European Parliament wants more regulation of emerging drone sector

By Philip Butterworth-Hayes

A July 19 European Parliamentary debate on the report Unmanned Aircraft Systems integration into European airspace and operation over populated areas, which had been presented to the Parliament’s Committee on Transport and Tourism (TRAN) earlier in the month by Clémence Routaboul Steer in response to the European Commission’s Drone 2.0 strategy, has given almost all sides of the European Union political spectrum a chance to air their views on the emerging drone sector.

The centre-right EPP Group was represented by Marian-Jean Marinescu, who said European Parliament representatives needed to become more involved in rule-making in this sector, which required more sector specific regulations. He proposed making a formal request to the European Commission along these lines. Delegated and implementing acts lacked sufficient parliamentary engagement, he argued.

The Left bloc, whichstands up for workers, environment, feminism, peace & human rights”, was represented by Elena Kountoura, who said drones are primarily used by private individuals for recreational purposes and by armed forces and security agencies. She was concerned about the potential dangers of deploying drones in populated regions, with the potential for loss of life and property damage as well as the protection of citizens’ privacy. National and local authorities should carefully consider the security aspects of drone usage before allowing extensive commercial applications, she said, and argued that the first widespread application of drone services should be dedicated to medical services and improving connectivity to remote areas.

The S&D (the Progressive Alliance of Socialists and Democrats) ’s Isabel García Muñoz highlighted the lack of harmonisation between Member States in the emerging drone sector and urged the European Commission’s DG MOVE to develop a roadmap for drone developments which would be a vital incentive for their deployment.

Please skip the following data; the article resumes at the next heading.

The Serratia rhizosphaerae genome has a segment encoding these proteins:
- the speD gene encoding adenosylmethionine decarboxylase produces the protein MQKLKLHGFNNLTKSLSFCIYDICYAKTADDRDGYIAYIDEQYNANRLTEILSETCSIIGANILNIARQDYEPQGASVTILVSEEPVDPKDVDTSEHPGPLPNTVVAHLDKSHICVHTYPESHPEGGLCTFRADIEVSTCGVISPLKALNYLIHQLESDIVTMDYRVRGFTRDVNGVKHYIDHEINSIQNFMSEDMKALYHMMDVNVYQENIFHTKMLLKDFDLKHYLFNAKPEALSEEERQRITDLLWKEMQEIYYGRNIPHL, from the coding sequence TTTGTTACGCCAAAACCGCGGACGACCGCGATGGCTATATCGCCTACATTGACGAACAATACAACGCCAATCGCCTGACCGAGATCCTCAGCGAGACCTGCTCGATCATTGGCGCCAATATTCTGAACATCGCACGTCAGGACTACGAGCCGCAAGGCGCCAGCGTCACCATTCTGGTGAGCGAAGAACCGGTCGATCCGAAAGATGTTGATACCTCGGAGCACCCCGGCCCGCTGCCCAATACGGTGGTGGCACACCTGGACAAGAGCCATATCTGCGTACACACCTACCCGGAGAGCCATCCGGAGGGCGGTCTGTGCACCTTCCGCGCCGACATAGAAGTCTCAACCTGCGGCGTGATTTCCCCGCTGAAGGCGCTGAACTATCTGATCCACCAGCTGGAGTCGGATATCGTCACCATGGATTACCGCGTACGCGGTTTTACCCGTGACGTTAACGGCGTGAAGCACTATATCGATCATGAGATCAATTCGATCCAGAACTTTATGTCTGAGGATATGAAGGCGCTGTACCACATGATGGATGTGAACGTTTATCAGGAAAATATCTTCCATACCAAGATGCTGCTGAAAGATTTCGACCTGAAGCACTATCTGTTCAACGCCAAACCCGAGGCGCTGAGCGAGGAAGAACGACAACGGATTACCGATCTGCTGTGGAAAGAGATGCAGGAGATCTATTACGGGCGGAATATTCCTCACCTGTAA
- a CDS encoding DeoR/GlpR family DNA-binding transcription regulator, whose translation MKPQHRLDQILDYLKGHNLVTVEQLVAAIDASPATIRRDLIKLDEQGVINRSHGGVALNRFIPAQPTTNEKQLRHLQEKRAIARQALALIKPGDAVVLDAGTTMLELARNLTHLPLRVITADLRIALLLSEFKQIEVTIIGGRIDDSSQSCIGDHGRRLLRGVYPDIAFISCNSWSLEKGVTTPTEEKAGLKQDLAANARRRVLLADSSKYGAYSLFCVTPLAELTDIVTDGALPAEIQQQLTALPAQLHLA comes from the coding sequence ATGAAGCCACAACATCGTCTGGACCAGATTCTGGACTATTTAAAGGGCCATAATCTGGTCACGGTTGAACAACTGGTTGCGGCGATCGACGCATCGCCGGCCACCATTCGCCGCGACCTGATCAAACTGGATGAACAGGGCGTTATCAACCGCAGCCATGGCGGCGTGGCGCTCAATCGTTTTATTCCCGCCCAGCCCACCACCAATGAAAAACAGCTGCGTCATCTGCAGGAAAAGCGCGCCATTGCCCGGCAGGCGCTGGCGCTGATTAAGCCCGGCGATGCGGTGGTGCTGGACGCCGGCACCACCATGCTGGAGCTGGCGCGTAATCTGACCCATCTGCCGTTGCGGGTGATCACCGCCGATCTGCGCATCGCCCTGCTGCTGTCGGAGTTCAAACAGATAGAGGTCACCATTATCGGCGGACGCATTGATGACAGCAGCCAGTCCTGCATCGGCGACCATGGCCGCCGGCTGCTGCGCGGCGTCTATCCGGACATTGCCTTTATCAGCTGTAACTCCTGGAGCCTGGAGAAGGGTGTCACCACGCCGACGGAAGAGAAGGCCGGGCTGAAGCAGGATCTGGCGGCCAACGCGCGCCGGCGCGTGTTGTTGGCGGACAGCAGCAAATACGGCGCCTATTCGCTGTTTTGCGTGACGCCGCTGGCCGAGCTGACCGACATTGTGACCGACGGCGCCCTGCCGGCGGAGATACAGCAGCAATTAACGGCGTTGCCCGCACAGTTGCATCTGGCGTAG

Finally, Karima Delli from the Greens political bloc was worried about emerging drone capabilities in data collection, cybersecurity and surveillance, especially in operations near borders; with technology starting to move faster than legislation. There was a need to strengthen regulations on pilot obligations and increased penalties for misuse. She was also concerned about the process for authorising requests to fly in urban areas.

In presenting the report, the author Clémence Routaboul Steer concluded the Drone Strategy 2.0 was welcomed by stakeholders and recommended 19 flagship actions. But the difficulty of some measures may be underplayed and social acceptance and ground risk assessments may require more attention. The report said the Drone 2.0 strategy lacked an industrialisation roadmap; nor did it include the prioritisation of the 19 flagship actions.



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